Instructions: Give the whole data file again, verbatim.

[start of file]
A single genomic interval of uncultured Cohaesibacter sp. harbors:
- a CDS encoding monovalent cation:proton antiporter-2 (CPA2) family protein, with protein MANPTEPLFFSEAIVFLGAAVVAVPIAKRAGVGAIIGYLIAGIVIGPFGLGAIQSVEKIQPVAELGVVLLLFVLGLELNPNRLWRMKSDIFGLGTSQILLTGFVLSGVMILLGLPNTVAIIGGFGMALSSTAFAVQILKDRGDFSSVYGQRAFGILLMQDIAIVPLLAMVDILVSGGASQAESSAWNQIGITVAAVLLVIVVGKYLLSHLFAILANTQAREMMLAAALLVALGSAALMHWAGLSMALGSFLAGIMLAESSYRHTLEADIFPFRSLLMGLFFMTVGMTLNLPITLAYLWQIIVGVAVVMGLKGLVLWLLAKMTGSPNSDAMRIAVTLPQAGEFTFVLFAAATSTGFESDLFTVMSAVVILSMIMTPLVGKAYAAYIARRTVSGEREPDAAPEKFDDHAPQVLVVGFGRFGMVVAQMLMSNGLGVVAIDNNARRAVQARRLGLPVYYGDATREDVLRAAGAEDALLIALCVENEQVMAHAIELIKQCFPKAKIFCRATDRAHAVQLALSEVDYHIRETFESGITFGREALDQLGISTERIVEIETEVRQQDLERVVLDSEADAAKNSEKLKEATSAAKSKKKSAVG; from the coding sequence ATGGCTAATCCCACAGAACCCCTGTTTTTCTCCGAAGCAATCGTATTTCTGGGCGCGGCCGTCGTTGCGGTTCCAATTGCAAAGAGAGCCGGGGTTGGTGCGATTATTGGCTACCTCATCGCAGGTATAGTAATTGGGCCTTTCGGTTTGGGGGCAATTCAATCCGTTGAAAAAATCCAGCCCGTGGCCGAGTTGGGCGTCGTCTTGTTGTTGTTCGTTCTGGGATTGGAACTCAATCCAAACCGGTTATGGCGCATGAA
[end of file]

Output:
A single genomic interval of uncultured Cohaesibacter sp. harbors:
- a CDS encoding monovalent cation:proton antiporter-2 (CPA2) family protein, with protein MANPTEPLFFSEAIVFLGAAVVAVPIAKRAGVGAIIGYLIAGIVIGPFGLGAIQSVEKIQPVAELGVVLLLFVLGLELNPNRLWRMKSDIFGLGTSQILLTGFVLSGVMILLGLPNTVAIIGGFGMALSSTAFAVQILKDRGDFSSVYGQRAFGILLMQDIAIVPLLAMVDILVSGGASQAESSAWNQIGITVAAVLLVIVVGKYLLSHLFAILANTQAREMMLAAALLVALGSAALMHWAGLSMALGSFLAGIMLAESSYRHTLEADIFPFRSLLMGLFFMTVGMTLNLPITLAYLWQIIVGVAVVMGLKGLVLWLLAKMTGSPNSDAMRIAVTLPQAGEFTFVLFAAATSTGFESDLFTVMSAVVILSMIMTPLVGKAYAAYIARRTVSGEREPDAAPEKFDDHAPQVLVVGFGRFGMVVAQMLMSNGLGVVAIDNNARRAVQARRLGLPVYYGDATREDVLRAAGAEDALLIALCVENEQVMAHAIELIKQCFPKAKIFCRATDRAHAVQLALSEVDYHIRETFESGITFGREALDQLGISTERIVEIETEVRQQDLERVVLDSEADAAKNSEKLKEATSAAKSKKKSAVG; from the coding sequence ATGGCTAATCCCACAGAACCCCTGTTTTTCTCCGAAGCAATCGTATTTCTGGGCGCGGCCGTCGTTGCGGTTCCAATTGCAAAGAGAGCCGGGGTTGGTGCGATTATTGGCTACCTCATCGCAGGTATAGTAATTGGGCCTTTCGGTTTGGGGGCAATTCAATCCGTTGAAAAAATCCAGCCCGTGGCCGAGTTGGGCGTCGTCTTGTTGTTGTTCGTTCTGGGATTGGAACTCAATCCAAACCGGTTATGGCGCATGAA